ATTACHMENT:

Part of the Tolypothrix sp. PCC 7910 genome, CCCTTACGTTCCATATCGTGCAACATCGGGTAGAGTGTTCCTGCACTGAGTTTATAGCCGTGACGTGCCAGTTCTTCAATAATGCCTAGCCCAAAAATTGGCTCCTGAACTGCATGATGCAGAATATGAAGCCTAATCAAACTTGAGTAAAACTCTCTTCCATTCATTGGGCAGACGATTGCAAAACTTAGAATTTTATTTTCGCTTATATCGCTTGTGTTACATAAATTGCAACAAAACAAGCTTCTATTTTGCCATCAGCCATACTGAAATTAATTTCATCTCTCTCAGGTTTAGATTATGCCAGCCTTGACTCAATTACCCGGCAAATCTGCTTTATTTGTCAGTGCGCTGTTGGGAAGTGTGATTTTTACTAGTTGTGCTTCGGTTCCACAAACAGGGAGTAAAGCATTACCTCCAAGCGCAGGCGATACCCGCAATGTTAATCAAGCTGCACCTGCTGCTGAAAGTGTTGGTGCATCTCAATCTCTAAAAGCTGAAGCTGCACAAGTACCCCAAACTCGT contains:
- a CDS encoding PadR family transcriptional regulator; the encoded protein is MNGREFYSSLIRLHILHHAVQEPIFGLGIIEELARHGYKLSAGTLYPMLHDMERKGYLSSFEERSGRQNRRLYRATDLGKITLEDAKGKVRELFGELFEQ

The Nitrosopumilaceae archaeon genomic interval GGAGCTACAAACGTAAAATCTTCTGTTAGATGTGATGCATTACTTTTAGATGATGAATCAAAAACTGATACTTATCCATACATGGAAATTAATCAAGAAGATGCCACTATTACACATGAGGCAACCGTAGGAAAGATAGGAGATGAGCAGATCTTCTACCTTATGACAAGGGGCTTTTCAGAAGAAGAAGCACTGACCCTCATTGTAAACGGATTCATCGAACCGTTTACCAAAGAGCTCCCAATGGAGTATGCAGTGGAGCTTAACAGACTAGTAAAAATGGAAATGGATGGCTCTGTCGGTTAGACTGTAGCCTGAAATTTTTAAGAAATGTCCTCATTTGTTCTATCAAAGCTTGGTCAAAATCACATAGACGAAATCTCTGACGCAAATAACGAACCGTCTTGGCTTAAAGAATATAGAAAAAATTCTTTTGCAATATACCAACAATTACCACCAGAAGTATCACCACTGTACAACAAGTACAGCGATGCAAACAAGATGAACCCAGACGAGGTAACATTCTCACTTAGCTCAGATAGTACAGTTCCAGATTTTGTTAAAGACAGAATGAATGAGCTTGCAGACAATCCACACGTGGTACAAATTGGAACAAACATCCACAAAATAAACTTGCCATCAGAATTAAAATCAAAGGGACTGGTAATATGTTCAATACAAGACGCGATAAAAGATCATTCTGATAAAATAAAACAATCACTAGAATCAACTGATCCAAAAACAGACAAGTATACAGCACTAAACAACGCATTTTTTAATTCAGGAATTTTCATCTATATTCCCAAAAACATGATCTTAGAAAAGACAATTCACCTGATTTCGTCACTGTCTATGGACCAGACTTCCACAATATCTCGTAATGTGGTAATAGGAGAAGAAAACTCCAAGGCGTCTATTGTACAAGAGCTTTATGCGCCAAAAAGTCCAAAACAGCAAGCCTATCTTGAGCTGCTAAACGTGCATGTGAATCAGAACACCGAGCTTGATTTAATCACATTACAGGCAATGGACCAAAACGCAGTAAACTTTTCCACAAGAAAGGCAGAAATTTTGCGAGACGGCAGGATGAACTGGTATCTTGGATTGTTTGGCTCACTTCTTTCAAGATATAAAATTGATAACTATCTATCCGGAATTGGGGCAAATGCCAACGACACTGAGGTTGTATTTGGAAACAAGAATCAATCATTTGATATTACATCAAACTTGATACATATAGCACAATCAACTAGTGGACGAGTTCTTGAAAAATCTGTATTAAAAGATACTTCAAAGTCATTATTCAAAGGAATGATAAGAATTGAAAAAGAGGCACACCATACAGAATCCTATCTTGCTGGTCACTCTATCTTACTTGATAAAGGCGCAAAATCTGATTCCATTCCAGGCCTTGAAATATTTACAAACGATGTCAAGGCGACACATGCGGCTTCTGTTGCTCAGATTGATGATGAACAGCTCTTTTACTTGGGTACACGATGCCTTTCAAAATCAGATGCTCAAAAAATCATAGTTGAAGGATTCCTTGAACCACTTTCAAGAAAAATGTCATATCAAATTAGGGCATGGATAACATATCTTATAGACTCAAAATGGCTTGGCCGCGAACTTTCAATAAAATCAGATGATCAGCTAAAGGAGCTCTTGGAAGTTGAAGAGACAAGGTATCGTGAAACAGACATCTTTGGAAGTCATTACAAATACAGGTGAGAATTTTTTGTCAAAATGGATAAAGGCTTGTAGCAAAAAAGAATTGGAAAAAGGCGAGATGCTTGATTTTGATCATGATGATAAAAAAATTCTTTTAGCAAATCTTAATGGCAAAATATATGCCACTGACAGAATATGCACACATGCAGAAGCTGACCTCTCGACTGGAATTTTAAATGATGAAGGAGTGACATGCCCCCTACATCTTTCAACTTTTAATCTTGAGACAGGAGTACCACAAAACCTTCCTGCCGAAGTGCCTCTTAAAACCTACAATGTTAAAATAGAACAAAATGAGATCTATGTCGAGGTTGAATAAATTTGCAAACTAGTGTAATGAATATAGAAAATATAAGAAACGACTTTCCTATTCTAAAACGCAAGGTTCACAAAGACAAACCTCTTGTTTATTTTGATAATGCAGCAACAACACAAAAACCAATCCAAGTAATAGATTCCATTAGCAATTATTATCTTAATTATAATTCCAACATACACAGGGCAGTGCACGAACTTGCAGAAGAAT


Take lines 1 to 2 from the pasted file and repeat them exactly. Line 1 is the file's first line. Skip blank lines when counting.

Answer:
Part of the Tolypothrix sp. PCC 7910 genome, CCCTTACGTTCCATATCGTGCAACATCGGGTAGAGTGTTCCTGCACTGAGTTTATAGCCGTGACGTGCCAGTTCTTCAATAATGCCTAGCCCAAAAATTGGCTCCTGAACTGCATGATGCAGAATATGAAGCCTAATCAAACTTGAGTAAAACTCTCTTCCATTCATTGGGCAGACGATTGCAAAACTTAGAATTTTATTTTCGCTTATATCGCTTGTGTTACATAAATTGCAACAAAACAAGCTTCTATTTTGCCATCAGCCATACTGAAATTAATTTCATCTCTCTCAGGTTTAGATTATGCCAGCCTTGACTCAATTACCCGGCAAATCTGCTTTATTTGTCAGTGCGCTGTTGGGAAGTGTGATTTTTACTAGTTGTGCTTCGGTTCCACAAACAGGGAGTAAAGCATTACCTCCAAGCGCAGGCGATACCCGCAATGTTAATCAAGCTGCACCTGCTGCTGAAAGTGTTGGTGCATCTCAATCTCTAAAAGCTGAAGCTGCACAAGTACCCCAAACTCGT contains:
- a CDS encoding PadR family transcriptional regulator; the encoded protein is MNGREFYSSLIRLHILHHAVQEPIFGLGIIEELARHGYKLSAGTLYPMLHDMERKGYLSSFEERSGRQNRRLYRATDLGKITLEDAKGKVRELFGELFEQ